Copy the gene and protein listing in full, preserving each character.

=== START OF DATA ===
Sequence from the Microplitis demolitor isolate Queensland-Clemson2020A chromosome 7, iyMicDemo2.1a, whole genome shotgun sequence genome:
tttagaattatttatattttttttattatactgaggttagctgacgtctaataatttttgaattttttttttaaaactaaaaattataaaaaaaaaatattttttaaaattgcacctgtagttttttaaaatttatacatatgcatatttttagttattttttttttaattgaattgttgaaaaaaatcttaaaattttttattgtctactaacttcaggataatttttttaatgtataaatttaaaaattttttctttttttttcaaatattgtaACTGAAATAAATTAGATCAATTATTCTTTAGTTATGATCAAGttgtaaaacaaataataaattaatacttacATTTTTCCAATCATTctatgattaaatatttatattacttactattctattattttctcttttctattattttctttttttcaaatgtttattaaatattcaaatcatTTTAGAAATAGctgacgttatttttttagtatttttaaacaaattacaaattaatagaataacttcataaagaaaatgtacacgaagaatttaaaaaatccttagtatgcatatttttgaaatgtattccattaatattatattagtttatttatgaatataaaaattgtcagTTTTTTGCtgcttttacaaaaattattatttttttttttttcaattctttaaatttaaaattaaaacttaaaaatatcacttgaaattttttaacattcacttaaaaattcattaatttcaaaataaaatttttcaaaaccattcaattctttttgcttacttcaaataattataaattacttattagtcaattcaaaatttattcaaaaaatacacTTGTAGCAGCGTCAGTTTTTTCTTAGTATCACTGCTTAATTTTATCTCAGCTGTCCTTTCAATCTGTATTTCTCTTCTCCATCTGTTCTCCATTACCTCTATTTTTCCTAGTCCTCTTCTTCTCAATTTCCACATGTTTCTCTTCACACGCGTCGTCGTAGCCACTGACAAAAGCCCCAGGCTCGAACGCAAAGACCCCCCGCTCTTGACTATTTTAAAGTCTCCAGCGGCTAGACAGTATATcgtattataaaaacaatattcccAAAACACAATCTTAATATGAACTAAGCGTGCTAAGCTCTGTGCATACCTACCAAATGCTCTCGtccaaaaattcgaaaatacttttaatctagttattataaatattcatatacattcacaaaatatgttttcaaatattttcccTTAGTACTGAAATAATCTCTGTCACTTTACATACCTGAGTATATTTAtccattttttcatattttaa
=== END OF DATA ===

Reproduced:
Sequence from the Microplitis demolitor isolate Queensland-Clemson2020A chromosome 7, iyMicDemo2.1a, whole genome shotgun sequence genome:
tttagaattatttatattttttttattatactgaggttagctgacgtctaataatttttgaattttttttttaaaactaaaaattataaaaaaaaaatattttttaaaattgcacctgtagttttttaaaatttatacatatgcatatttttagttattttttttttaattgaattgttgaaaaaaatcttaaaattttttattgtctactaacttcaggataatttttttaatgtataaatttaaaaattttttctttttttttcaaatattgtaACTGAAATAAATTAGATCAATTATTCTTTAGTTATGATCAAGttgtaaaacaaataataaattaatacttacATTTTTCCAATCATTctatgattaaatatttatattacttactattctattattttctcttttctattattttctttttttcaaatgtttattaaatattcaaatcatTTTAGAAATAGctgacgttatttttttagtatttttaaacaaattacaaattaatagaataacttcataaagaaaatgtacacgaagaatttaaaaaatccttagtatgcatatttttgaaatgtattccattaatattatattagtttatttatgaatataaaaattgtcagTTTTTTGCtgcttttacaaaaattattatttttttttttttcaattctttaaatttaaaattaaaacttaaaaatatcacttgaaattttttaacattcacttaaaaattcattaatttcaaaataaaatttttcaaaaccattcaattctttttgcttacttcaaataattataaattacttattagtcaattcaaaatttattcaaaaaatacacTTGTAGCAGCGTCAGTTTTTTCTTAGTATCACTGCTTAATTTTATCTCAGCTGTCCTTTCAATCTGTATTTCTCTTCTCCATCTGTTCTCCATTACCTCTATTTTTCCTAGTCCTCTTCTTCTCAATTTCCACATGTTTCTCTTCACACGCGTCGTCGTAGCCACTGACAAAAGCCCCAGGCTCGAACGCAAAGACCCCCCGCTCTTGACTATTTTAAAGTCTCCAGCGGCTAGACAGTATATcgtattataaaaacaatattcccAAAACACAATCTTAATATGAACTAAGCGTGCTAAGCTCTGTGCATACCTACCAAATGCTCTCGtccaaaaattcgaaaatacttttaatctagttattataaatattcatatacattcacaaaatatgttttcaaatattttcccTTAGTACTGAAATAATCTCTGTCACTTTACATACCTGAGTATATTTAtccattttttcatattttaa